Posts Tagged 'Prospect Park'
Tags: Brooklyn, insects, Prospect Park, wasps
Bald-faced hornets (Dolichovespula maculata) have been in the news recently. There seem to be a lot of their nests in Brooklyn: a bumper crop or just people noticing more of them? While some seem to think they are the Ebola of wasps, the wasps won’t bug you if you don’t bug them, or their nest. This magnificent specimen of wasp-paper was on the ground in Prospect. This year’s wasps are mostly done, except for mated queens, who stash themselves for the winter elsewhere.
Tags: birds, Brooklyn, Prospect Park
Tags: Brooklyn, Prospect Park, spiders
Appropriation of the unnatural: this fence post has been taken over by what I think is a sheet-web building grass spider of the genus Agelenopsis. Note the funnel descending into the post. That’s where she hangs out. I picked up a leaf and gently tapped the other end of the webbing, which brought her out alert and curious. About 1.25″ long.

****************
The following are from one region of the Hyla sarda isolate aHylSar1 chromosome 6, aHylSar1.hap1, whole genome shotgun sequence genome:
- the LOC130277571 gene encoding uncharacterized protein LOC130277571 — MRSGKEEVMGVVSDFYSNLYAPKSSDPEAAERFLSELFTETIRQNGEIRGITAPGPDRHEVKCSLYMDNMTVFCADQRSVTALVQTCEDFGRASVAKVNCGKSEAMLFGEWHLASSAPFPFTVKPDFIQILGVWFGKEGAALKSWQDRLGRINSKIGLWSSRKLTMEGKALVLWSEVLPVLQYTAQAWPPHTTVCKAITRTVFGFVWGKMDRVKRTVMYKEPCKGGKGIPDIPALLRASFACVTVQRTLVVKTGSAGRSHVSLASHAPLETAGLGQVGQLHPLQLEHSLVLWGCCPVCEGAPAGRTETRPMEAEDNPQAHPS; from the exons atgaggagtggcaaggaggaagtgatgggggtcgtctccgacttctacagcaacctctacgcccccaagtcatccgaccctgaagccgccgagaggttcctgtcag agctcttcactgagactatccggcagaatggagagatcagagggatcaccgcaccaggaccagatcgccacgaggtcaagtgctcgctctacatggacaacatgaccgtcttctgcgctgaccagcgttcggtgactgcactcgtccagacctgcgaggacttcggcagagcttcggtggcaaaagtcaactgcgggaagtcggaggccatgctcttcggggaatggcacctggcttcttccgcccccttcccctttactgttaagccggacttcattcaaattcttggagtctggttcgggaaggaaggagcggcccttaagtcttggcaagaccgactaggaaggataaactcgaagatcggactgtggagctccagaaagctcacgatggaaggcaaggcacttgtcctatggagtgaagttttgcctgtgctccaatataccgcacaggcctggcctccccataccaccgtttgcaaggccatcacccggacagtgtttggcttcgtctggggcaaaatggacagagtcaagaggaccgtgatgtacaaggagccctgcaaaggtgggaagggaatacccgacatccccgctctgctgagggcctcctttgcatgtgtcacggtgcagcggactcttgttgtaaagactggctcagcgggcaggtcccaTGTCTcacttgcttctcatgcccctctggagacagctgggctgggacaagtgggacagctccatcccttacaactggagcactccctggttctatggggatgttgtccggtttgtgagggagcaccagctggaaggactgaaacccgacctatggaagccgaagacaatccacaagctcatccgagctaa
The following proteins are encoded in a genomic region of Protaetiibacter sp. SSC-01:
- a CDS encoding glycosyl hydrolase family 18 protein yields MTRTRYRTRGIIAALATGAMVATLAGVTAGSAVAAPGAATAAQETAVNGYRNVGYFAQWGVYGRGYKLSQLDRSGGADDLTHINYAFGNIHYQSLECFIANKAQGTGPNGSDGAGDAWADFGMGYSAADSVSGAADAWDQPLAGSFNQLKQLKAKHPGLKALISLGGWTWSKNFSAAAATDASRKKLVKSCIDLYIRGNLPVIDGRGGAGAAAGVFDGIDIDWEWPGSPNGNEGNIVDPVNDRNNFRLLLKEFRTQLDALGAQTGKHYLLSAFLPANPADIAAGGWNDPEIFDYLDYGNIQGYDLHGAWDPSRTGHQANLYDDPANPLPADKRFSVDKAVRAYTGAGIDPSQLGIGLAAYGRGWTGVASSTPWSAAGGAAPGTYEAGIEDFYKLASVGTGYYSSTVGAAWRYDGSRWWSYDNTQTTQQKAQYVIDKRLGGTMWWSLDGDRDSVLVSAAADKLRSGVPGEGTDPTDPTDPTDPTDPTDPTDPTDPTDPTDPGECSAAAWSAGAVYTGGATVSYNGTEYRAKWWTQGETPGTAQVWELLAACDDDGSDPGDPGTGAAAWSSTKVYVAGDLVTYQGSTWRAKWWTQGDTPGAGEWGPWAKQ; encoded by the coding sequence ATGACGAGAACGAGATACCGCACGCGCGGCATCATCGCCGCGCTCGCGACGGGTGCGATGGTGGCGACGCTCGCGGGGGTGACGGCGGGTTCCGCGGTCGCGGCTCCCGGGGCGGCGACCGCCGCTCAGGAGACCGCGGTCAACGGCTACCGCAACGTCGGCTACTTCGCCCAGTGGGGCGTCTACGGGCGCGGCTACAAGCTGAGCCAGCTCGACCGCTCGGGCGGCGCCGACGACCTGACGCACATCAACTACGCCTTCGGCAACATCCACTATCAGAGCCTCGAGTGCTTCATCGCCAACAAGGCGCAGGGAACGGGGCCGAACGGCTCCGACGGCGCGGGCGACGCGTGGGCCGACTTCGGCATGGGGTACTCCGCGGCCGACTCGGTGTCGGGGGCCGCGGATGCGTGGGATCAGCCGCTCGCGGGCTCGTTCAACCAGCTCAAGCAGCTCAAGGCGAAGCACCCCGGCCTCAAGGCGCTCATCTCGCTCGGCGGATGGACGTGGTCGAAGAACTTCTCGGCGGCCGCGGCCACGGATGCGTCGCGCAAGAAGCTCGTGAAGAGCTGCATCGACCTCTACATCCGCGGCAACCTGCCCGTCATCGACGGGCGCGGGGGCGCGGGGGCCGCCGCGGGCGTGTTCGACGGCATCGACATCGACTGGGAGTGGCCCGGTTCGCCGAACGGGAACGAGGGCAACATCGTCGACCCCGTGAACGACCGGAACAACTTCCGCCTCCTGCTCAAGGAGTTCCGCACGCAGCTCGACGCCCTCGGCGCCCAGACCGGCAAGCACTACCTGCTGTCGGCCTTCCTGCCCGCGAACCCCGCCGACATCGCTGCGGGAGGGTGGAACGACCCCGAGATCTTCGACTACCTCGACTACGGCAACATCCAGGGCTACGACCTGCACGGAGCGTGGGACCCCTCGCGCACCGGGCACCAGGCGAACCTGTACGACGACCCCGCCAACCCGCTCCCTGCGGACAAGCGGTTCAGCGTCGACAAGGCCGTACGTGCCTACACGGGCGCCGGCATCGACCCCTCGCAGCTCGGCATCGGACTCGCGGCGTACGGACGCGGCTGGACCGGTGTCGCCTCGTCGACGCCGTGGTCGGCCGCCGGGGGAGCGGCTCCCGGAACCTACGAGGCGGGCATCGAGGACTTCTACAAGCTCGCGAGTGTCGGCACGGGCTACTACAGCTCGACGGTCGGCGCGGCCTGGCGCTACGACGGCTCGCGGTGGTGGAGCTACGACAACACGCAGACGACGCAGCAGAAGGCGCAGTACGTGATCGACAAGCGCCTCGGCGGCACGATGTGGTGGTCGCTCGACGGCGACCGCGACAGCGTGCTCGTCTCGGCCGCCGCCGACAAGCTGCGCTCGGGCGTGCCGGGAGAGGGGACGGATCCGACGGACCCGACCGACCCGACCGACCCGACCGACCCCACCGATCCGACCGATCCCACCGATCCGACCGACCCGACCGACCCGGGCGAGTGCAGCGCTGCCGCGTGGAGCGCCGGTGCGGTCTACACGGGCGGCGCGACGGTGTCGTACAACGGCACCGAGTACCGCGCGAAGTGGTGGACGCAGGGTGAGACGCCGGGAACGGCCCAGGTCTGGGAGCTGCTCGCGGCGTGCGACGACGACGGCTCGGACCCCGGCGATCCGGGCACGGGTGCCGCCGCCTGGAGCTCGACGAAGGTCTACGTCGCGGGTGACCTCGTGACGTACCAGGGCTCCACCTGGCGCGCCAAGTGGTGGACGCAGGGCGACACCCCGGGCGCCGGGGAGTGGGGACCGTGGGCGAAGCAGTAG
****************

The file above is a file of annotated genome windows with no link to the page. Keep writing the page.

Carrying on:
Tags: birding, birds, Brooklyn, dragonflies, insects, invertebrates, Prospect Park
Insect-summer is over. But last week I was in Prospect Park and saw masses of dragonflies over the Butterfly Meadow, in a patch of the Nethermead, and then in two clusters along the Long Meadow. They all seemed to be Common Green Darners, the large migrating species. And they were hunting on the wing. Gnats, for want of a better description, filled the air.
Tags: birds, Brooklyn, insects, mammals, Prospect Park
A large clump of leaves in the branches of a tree is often mistaken for a bird nest. It’s actually a drey, or squirrel nest. More specifically, it’s a summer nest. Winter will find them squirreled away in warmer, sturdier spots, like your attic.
This Common Grackle (Quiscalus quiscula), helping to perpetuate the impression that this is a bird’s nest, was rooting around in the leaves, which had no doubt attracted various invertebrates over the months.
My Shorter OED and Webster’s 3rd both throw up their hands on the origins of “drey,” which may also be spelled “dray.” The OED has it going back to the early 17th century. Also, it should be noted that, given English’s often multipurpose flexibility, there are no other definitions for the word.
Update: I am in error. See comments. THere is another definition for dray.